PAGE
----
Gertrude Irvin took us to lunch then directed us out of Bloomington to our next destination which was:
St. Boniface Parish, Peoria, IL
Our Sisters served this parish from 1919 – 1925. After finding the parish buildings about 1:00 p.m., the secretary gave us a tour of the church. Today the interior is quite modern. A beautiful mosaic of the Last Supper adorns the sanctuary wall. It is so inspirational. A statue of St. Boniface is in the rear of the church. It seems it was saved from the fire.
Sister Judith Ann, O.S.B., the principal, welcomed us graciously and warmly. She has been there sixteen years and is the life and backbone of the school. The religious atmosphere the teachers try to instill is evident by the catchy sayings posted in very visible places. This fact was noted at every school we visited.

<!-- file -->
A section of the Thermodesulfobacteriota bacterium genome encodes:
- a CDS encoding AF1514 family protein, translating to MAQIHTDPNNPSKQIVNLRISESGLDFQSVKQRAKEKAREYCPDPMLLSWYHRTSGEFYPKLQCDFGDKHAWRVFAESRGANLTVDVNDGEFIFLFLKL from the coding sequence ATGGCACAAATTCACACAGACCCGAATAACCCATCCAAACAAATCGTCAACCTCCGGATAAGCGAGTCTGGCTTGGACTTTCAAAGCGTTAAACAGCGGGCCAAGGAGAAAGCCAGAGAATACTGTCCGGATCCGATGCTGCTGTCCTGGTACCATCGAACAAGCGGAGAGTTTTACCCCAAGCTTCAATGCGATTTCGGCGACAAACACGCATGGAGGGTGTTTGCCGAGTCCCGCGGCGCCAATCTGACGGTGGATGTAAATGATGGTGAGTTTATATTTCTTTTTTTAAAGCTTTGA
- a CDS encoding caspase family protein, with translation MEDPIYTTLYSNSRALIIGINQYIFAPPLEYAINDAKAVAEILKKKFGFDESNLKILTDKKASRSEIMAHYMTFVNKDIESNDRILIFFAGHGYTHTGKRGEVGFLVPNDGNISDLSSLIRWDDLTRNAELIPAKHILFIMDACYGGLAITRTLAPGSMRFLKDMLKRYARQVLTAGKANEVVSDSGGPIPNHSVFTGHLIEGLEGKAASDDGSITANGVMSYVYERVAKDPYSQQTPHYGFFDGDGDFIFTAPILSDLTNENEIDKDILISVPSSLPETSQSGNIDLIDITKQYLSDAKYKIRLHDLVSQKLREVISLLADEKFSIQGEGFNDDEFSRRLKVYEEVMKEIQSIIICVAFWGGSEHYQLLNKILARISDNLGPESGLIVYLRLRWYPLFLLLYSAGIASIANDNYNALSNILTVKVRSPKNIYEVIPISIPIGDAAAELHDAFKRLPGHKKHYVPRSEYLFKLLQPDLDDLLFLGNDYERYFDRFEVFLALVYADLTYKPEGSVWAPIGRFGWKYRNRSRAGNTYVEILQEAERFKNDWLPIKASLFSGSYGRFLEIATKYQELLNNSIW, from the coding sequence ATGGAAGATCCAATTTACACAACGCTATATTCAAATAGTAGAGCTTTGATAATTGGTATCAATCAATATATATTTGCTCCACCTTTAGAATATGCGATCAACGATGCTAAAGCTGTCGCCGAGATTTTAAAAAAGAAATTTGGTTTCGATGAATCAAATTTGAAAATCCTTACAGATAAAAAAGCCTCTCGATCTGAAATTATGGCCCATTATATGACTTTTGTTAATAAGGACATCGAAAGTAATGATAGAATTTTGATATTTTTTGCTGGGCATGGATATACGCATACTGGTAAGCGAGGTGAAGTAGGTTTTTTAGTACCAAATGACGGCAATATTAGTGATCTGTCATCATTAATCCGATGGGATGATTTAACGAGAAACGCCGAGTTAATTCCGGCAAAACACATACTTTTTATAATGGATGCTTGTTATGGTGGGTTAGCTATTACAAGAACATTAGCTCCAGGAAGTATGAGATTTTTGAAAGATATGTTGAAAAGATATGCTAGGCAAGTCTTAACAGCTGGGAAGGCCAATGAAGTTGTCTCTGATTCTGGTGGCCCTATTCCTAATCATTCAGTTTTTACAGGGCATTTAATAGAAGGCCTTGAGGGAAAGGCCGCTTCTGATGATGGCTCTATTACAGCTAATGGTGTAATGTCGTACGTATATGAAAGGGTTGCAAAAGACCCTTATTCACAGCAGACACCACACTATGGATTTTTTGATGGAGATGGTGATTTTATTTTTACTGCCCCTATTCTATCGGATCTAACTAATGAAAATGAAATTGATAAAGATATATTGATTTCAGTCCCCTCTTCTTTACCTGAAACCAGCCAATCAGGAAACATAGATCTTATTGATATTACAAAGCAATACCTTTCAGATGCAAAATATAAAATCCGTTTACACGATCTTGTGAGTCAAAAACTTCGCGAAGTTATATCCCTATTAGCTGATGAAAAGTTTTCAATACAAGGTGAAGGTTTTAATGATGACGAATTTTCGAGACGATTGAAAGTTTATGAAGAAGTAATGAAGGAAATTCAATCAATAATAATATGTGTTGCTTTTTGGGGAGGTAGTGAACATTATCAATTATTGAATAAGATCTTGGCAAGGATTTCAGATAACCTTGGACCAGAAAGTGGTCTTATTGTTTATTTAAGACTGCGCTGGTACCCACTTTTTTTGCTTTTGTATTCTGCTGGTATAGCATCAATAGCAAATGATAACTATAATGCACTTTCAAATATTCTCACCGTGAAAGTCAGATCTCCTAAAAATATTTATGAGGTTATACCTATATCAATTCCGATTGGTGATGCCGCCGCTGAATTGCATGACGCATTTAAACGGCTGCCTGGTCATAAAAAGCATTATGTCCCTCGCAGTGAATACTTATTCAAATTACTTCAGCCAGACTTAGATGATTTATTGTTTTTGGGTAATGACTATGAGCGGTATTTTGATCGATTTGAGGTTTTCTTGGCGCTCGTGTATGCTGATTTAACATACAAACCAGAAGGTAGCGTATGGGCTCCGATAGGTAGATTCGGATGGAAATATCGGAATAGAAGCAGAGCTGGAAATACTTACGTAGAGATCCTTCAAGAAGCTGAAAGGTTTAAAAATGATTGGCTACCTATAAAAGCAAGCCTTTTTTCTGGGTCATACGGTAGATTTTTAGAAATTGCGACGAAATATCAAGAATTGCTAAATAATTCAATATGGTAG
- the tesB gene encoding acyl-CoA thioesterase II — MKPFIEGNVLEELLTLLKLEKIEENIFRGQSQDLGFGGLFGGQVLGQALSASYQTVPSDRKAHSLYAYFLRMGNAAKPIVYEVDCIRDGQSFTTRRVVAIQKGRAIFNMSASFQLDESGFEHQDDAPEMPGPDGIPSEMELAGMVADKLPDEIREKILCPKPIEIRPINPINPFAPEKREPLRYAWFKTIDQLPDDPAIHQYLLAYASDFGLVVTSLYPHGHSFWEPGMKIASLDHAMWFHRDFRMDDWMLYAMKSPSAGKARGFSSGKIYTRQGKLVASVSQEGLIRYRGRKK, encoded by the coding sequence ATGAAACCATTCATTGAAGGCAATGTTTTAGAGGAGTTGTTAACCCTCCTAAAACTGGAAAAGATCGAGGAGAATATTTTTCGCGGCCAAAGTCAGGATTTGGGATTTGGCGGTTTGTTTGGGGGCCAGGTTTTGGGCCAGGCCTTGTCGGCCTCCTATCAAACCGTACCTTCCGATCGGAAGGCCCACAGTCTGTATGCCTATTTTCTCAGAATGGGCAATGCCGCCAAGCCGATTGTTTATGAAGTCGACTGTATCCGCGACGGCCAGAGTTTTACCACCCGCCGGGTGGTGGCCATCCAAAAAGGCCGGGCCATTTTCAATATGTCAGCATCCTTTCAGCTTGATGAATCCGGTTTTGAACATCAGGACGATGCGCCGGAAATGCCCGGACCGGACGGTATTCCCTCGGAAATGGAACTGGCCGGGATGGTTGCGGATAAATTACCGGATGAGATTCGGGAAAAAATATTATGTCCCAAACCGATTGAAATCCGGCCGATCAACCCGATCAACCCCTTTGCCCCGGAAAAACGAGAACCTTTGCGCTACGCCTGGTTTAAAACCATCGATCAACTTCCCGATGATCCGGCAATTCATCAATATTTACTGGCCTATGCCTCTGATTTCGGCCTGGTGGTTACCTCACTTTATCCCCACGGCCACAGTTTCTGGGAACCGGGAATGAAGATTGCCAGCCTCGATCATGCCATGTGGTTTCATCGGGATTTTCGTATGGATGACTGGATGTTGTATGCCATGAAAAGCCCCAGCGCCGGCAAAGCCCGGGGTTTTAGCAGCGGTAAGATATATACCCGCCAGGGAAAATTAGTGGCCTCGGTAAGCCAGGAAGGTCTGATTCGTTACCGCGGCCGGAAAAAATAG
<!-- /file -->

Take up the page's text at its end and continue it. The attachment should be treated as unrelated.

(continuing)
Our presence in this parish was just long enough to bring Sisters Angeline Hageman and Elise Jacoby to our community.
St. Patrick, Minonk, IL (1885 – 1977)
We arrived at this quiet rural area at 3:50 P.M. At the rectory the very gracious welcoming pastor, Father Gillis, met us. We received a history book. He called Thomas and Elsa McNamara who come over for a short visit. This couple knew and were very fond of the sisters missioned at S. Patrick. The school closed in 1971 because the enrollment was down to 85 students. We toured the school now used for weekly religious studies, then the church and the convent. The gentleman who now owns the convent building showed us the first floor and upstairs what was the chapel. He was proud to be living there. The home contains beautiful woodwork.